So, let’s start by giving this episode it’s proper title…
Even if you have a high enough tolerance to the Weeping Angels that you can watch them and not cry this is the widely telegraphed episode in which the 11th Doctor’s long running companions say farewell to the raggedly man. It’s been made clear that whatever happens in the episode the Ponds will not be returning like Rose Tyler had a habit of doing. They may life through the episode, they may not…they may not even stay together at the end. Regardless, we’re closing an important book in the history of The Doctor.
The story opens with Amy, Rory and The Doctor enjoying an idyllic afternoon in Central Park having a picnic and reading books. Whilst Rory takes a break from the combined lunacy of his wife and their time-traveling companion the Doctor makes an astounding discovery. The events in the book he is reading – a pulpy crime story – dictates what happens to Rory, who promptly disappears. The Weeping Angels have taken him back in time where he discovers how the story knows what will happen to him (and why The Doctor was enamored with it)…it was written by River Song.
Eventually they all wind up in the same place – N.Y. in 1938 – to discover what the Angels are doing. They’ve taken over almost all the statues in the city ranging in size from small cherubs to the biggest one of all (yes, that happens) and have trapped people in an apartment that they have built. By trapping people in the building and constantly sending them back in time again and again they can generate enough time energy to power themselves for the rest of existence. If that wasn’t bad enough they’ve caught up Rory in their trap and even the Doctor and River can’t see a way out.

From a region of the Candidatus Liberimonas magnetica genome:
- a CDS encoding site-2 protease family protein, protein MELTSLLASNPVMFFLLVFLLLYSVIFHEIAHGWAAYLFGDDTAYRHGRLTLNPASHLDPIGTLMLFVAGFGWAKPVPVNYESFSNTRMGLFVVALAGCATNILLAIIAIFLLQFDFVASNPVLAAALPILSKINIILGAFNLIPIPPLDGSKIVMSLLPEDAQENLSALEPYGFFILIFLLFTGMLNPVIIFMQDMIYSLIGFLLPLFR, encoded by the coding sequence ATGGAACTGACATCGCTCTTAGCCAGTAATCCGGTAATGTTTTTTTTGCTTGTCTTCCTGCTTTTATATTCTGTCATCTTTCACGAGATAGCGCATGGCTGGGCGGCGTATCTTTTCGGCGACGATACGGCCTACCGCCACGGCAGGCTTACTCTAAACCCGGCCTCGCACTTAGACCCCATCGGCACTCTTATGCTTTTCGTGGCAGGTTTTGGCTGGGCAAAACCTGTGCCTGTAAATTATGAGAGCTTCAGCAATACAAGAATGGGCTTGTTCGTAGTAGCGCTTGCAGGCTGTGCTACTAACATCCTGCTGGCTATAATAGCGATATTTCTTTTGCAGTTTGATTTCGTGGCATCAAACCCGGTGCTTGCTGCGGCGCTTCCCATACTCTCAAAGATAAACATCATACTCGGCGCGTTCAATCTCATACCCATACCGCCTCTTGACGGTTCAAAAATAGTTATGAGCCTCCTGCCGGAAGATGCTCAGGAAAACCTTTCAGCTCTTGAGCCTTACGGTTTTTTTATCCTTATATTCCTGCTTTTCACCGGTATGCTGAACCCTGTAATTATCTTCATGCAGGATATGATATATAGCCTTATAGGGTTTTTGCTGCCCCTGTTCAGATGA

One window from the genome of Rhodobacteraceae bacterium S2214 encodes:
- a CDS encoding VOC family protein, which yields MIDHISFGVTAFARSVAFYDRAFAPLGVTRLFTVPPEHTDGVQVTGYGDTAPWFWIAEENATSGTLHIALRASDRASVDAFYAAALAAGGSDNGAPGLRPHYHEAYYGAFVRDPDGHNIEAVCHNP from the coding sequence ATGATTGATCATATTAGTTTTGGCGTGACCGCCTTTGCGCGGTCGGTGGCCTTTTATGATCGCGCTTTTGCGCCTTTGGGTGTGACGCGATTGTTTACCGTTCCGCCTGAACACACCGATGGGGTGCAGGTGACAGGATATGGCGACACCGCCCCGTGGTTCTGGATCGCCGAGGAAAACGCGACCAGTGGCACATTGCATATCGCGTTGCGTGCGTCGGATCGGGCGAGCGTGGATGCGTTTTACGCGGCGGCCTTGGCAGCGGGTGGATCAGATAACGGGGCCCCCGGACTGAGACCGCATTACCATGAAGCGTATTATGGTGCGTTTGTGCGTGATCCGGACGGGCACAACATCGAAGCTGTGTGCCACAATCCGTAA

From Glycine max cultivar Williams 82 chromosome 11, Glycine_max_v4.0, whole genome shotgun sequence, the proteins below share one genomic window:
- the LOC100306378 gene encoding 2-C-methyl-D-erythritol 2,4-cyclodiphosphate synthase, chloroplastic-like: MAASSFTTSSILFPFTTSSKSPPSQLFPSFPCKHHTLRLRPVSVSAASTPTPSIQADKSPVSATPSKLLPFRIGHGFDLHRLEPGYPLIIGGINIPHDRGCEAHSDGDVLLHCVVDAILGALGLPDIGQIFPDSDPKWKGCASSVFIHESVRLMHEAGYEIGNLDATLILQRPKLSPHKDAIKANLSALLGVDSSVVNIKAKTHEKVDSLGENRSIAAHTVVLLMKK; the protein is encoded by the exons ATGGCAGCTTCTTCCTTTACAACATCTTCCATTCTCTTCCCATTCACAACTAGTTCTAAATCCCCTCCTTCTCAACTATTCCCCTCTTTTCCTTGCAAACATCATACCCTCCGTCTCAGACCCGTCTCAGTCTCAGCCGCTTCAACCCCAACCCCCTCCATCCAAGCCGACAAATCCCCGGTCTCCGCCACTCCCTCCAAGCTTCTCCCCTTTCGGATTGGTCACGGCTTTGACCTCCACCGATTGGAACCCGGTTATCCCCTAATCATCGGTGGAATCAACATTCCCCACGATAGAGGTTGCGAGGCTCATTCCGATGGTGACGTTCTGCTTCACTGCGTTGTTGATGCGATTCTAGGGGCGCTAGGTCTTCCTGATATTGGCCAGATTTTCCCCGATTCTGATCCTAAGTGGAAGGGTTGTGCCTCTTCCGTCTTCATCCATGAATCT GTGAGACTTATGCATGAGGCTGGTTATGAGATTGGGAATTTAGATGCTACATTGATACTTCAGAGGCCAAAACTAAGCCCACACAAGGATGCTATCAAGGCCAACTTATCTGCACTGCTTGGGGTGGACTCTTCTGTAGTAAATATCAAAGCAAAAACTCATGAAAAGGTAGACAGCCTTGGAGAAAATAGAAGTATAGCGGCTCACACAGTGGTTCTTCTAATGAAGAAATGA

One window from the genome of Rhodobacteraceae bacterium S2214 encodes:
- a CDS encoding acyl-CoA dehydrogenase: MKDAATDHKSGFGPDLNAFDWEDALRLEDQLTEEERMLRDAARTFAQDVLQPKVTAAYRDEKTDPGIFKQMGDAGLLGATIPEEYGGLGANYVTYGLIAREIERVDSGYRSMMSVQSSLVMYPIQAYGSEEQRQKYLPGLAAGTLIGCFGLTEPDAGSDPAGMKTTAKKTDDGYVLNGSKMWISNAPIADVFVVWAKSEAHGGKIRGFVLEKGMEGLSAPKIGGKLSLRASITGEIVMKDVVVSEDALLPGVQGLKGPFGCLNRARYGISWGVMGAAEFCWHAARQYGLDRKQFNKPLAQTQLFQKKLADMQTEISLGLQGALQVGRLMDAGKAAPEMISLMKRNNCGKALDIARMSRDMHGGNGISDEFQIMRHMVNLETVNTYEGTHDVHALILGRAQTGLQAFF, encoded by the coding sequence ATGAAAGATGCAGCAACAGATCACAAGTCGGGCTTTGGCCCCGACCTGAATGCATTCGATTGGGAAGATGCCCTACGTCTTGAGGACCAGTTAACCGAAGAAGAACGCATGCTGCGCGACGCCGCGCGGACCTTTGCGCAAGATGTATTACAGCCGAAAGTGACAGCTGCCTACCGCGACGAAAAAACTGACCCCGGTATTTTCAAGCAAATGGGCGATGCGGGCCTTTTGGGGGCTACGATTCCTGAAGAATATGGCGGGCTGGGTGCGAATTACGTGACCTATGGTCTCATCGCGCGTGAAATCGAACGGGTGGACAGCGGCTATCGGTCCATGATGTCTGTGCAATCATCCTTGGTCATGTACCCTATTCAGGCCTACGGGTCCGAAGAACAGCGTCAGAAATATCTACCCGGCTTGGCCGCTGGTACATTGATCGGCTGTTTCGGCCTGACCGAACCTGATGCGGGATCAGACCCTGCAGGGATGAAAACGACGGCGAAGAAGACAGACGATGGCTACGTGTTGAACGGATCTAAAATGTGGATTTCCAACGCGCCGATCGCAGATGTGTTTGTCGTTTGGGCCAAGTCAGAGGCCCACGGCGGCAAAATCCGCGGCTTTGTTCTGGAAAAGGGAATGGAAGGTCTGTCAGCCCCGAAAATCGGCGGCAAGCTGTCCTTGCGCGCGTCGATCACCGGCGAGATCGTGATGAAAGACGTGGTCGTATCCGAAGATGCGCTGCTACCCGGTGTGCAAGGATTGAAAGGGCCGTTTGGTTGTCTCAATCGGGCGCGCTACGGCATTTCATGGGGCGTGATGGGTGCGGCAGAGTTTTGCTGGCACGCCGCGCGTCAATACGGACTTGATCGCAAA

For such an important episode in the series canon it feels as though there is little build up to the major events, and Moffat isn’t milking the situation as much as he normally would. The final conundrum faced by Amelia Pond is indeed one that pulls hard on the heartstrings and the actors play it for all that it’s worth, especially Matt Smith. Since they’ve had five episodes to lead up to this moment it’s unusually rushed, perhaps a response to criticism that things were to bogged down in the over-arching story in the previous season.
Go home TARDIS you are drunk.
As a stand alone episode it ranks as possibly the best of the season thus far. The Weeping Angels also make for good television and they’re as creepy as ever (except for that giggling the babies make). Putting the Angels in a stronger position of power ups the stakes in all the right ways with their numbers and designs on the increase. The return of River Song is just as welcome given her complete absence from the season thus far, and the promise of future appearances. The setting is great, the plotting is paced well and it sits high on the entertainment scale.
Being such an important episode it feels as though it should’ve had more impact, and the departure of the Ponds is sad to see, but most people will be satisfied. Most importantly – if the Angels are smiling at you…RUN.
Filed under: Doctor Who